China’s Chang’e-4 probe has entered its planned orbit for the first-ever soft landing on the far side of the Moon. China’s National Space Administration said the control center will choose a proper time to land the probe.
People have been admiring the Moon for thousands of years, but what’s mysterious there are about to get a lot closer in a key step toward understanding the unknown far side of the Moon.
The Chang’e-4 probe, which includes a lander and a rover, entered an elliptical lunar orbit at 8:55 am Beijing Time on Dec 30. Over the next few days, the control center will choose the right time to land the probe on the far side of the Moon for the first time.
Zou Yongliao, the director of the Lunar and Deep Space Exploration department at the Chinese Academy of Sciences, told CGTN that they plan to use the payloads on the lander and rover to obtain detection data such as topography, material composition and shallow structure of the landing area and the inspection area. This is key to understanding the geological history and evolution of that area.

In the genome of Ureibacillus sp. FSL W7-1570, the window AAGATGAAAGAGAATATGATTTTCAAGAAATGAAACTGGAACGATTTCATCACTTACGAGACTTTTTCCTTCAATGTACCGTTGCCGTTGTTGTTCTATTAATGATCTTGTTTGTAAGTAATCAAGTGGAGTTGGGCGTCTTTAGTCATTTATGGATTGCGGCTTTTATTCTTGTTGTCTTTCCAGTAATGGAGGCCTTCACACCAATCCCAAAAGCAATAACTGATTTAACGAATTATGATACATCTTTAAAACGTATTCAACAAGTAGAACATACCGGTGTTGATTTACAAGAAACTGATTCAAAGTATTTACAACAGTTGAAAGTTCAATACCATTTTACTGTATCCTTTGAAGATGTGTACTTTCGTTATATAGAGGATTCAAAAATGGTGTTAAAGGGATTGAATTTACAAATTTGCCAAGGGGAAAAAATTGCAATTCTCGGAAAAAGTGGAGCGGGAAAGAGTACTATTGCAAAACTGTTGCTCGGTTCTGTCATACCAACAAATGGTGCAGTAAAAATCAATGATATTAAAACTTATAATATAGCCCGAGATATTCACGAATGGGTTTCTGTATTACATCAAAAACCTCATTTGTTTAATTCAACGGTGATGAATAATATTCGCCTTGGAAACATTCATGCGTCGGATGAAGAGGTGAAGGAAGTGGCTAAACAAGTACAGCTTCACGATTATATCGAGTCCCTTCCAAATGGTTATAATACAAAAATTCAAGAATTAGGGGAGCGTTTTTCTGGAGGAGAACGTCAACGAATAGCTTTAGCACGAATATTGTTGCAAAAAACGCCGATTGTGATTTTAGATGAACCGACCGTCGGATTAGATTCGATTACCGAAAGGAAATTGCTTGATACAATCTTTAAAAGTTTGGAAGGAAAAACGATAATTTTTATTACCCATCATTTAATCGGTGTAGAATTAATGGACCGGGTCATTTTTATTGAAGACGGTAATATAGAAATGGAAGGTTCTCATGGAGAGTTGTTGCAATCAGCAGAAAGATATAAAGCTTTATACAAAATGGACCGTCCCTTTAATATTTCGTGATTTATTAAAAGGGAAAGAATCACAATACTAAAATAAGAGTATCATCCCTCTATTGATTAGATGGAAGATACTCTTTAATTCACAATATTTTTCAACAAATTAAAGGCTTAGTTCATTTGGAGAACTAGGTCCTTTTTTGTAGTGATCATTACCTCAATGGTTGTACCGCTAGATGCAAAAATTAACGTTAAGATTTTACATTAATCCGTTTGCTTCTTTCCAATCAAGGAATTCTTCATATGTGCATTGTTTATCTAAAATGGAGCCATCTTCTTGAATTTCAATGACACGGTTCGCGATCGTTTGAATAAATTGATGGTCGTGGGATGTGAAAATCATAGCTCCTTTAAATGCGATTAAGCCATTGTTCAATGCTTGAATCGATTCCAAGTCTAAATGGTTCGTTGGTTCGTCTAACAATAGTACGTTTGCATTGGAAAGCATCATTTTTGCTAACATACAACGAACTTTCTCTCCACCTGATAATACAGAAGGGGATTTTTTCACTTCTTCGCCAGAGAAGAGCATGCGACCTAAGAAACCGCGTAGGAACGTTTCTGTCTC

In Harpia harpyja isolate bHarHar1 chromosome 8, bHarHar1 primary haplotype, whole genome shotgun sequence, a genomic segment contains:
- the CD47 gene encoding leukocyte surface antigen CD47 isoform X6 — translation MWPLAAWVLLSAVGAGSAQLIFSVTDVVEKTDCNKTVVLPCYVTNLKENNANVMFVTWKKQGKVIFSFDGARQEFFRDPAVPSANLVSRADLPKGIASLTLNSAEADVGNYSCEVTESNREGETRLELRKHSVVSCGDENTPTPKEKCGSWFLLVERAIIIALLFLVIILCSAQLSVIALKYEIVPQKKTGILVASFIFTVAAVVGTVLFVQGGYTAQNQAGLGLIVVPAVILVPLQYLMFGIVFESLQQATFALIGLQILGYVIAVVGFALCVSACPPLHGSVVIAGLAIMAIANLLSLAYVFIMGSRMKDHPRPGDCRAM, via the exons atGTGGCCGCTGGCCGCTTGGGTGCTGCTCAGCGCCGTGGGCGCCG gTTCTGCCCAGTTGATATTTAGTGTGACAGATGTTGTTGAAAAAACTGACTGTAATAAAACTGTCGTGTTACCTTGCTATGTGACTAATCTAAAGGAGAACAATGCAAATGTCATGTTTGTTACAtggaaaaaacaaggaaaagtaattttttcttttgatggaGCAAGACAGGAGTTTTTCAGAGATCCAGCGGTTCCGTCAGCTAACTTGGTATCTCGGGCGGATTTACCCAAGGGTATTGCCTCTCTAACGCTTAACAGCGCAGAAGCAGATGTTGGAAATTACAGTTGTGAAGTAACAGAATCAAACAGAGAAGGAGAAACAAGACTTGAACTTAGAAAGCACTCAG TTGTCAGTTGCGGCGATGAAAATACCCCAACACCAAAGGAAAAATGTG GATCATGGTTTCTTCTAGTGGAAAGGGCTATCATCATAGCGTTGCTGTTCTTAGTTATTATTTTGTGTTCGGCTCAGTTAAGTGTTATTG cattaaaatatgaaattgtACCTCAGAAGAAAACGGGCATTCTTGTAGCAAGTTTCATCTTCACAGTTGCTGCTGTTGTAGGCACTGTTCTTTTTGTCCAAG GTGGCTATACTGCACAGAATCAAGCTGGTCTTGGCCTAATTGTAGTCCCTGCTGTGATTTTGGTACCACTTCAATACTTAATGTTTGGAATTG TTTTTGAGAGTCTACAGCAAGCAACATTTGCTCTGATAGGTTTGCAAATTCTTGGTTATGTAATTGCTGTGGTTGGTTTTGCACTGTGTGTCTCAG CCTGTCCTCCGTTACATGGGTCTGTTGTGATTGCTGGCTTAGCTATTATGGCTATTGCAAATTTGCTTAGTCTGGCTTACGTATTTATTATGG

In addition to scientific programs developed by Chinese universities on the lander, there are also three international payloads on the rover, which were jointly developed by scientists from Germany, the Netherlands, Sweden and China.
Zou said that they will try to study the duplex environment through these jointly developed international payloads. The duplex environment will include neutrons and neutral atoms.
The Chang’e-4 was launched on December 8. Since the probe entered lunar orbit on December 12, the ground control center in Beijing has trimmed the probe’s orbit twice and tested the communication link between the probe and the relay satellite Queqiao. The space engineers also checked the imaging instruments and ranging detectors on the probe to prepare for the landing.